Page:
Tuesday, September 16, 2014

Pay No Attention to the Racist Under the Bedsheet

Last week sometime I saw something odd somewhere on the Intertoobz.  I thought I remembered which blog it was, but now I can't find it.  At any rate, the topic was prejudice, and someone wrote: "Nobody wants to be a racist, but" ... and blah blah blah.

I did a search for that phrase, and found that it doesn't occur very often.  Usually someone says that nobody wants to be thought of as a racist, or called a racist.  It's a significant difference, but it's not really that important, because if there's one thing that should be obvious, it's that many people want to be racists -- they just don't want to think of themselves as racists, or be called racists, or thought of as racists.

I wonder why that is.  A lot of men have been, and as far as I can tell still are, perversely proud to call themselves Male Chauvinist Pigs, or Sexists.  A lot of people are perversely proud of being Politically Incorrect.  (If anything, not many people will admit to being Politically Correct: it's an accusation to be leveled at someone else, not a position many seem to want to claim.)  Yet a lot of people, no matter how blatantly racist their public pronouncements or behavior, insist that they aren't racist.  If someone calls them racist, they freak out.  (The same is true of accusations of homophobia or antigay bigotry.)  It's especially odd to me that, in a ferociously racist country like the United States, racists should claim that being called a racist is too horrible to contemplate.  Maybe it makes some kind of sense that because white racism is prevalent, white people would want to pretend it's not there -- but again, why, since they are so attached to and invested in white supremacy?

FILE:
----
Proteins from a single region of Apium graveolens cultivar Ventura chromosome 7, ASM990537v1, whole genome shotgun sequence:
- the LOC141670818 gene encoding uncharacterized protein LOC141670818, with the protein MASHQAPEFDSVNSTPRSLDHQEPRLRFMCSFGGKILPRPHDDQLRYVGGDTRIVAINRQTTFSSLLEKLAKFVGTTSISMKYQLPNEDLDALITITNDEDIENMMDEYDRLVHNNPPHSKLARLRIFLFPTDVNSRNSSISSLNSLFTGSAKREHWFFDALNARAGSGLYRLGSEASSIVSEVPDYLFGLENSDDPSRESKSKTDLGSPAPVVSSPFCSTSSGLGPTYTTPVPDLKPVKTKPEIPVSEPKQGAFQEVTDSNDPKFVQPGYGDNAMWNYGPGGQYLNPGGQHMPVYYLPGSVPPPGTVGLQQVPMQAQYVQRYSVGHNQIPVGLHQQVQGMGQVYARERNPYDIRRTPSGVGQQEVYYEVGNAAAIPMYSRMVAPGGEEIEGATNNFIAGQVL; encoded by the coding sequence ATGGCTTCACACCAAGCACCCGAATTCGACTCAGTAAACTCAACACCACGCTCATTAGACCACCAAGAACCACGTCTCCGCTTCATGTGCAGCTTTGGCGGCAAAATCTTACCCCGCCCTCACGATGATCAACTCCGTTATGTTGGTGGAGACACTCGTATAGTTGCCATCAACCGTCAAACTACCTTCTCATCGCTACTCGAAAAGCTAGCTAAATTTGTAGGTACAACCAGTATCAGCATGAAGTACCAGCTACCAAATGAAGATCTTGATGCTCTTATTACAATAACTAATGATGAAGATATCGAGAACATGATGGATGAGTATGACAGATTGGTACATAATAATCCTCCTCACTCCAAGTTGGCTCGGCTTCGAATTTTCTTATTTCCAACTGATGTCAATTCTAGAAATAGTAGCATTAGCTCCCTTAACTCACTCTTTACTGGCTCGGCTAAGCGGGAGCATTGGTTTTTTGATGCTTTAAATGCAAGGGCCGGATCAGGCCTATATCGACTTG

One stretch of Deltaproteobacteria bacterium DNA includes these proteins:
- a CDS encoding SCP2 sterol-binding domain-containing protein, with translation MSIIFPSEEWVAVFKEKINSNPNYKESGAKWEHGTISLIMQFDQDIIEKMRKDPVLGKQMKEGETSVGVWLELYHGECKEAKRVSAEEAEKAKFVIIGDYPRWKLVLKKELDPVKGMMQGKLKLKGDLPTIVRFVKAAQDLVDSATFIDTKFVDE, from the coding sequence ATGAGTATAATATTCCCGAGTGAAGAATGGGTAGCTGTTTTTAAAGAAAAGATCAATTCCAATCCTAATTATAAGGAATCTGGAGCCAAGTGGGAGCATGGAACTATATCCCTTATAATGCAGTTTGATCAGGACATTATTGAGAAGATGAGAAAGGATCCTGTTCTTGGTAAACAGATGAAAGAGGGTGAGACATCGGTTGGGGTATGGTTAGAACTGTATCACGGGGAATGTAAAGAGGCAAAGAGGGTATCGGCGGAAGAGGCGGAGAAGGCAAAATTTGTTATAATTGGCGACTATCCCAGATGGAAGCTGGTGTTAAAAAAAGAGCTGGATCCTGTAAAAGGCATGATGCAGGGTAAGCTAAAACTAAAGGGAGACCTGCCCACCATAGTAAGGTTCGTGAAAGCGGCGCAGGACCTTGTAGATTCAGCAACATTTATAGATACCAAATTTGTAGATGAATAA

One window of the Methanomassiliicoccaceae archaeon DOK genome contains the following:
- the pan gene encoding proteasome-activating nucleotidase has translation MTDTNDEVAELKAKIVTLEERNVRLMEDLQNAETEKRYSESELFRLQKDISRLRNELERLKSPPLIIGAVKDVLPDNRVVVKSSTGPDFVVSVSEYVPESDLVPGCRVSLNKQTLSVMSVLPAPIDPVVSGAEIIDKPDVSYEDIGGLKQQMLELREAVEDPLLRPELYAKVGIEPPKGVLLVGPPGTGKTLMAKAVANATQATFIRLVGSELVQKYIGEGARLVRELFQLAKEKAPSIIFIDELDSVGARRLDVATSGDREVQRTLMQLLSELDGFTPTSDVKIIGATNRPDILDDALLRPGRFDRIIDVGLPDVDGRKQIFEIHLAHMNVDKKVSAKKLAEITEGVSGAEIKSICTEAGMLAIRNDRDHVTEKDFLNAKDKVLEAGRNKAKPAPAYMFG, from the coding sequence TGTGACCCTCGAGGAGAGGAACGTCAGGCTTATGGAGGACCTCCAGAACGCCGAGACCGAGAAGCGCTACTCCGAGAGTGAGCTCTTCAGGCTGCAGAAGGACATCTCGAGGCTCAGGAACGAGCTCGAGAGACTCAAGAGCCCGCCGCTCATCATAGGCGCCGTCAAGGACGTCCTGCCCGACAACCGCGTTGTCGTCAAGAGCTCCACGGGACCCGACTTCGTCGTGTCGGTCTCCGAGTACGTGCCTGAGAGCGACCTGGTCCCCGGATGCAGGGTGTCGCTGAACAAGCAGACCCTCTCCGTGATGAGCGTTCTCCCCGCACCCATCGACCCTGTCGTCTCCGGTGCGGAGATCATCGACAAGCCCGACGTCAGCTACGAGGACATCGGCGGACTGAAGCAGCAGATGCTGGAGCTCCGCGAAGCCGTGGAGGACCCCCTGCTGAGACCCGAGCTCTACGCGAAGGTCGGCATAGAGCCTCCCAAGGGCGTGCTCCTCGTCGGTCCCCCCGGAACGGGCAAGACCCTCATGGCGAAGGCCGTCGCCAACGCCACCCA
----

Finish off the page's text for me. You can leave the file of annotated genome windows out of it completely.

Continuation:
Part of it may be the enduring legacy of American anti-intellectualism: we're attached to certain principles or fantasies about principles, of treating everyone the same, of judging every man by his merits and not by his birth, etc., and the cognitive dissonance of recognizing that we're violating those principles is painful.  If so, gee, that's too bad.  But it cuts no ice.

Anyway, it's quite clear, given the pleasure white racists take in being racist, saying racist things, when they think no potential critics are listening, that the cognitive dissonance isn't really that strong for them.  Evidently it's being recognized publicly as racists that bothers them, but again, why?  Americans are also prone to pretend to be no-nonsense, forthright, outspoken individualists, unafraid of standing alone against the crowd, ready to say the unpopular thing if they think it's right.  This is also a fantasy, of course.  I guess I'm just surprised that they are such cowards, so willing to cry "unfair!" at the slightest criticism -- though not willing to change their views.  If racism is wrong, then don't be racist.  But they've got a lot of defenses against admitting that they are racist.

In saying that racists ought to own their racism, I'm not taking the line one sometimes encounters, that I'd prefer bigots declare themselves honestly, because honesty is better than hypocrisy, etc.  To the extent I agree with this, it's not because I don't intend to attack openly declared bigots.  I do intend to attack them.  Given American anti-intellectualism and hostility to critical thinking all over the political spectrum, it's not surprising that they can't defend themselves very well.  But they are perfectly happy to attack the defenseless themselves, so too bad.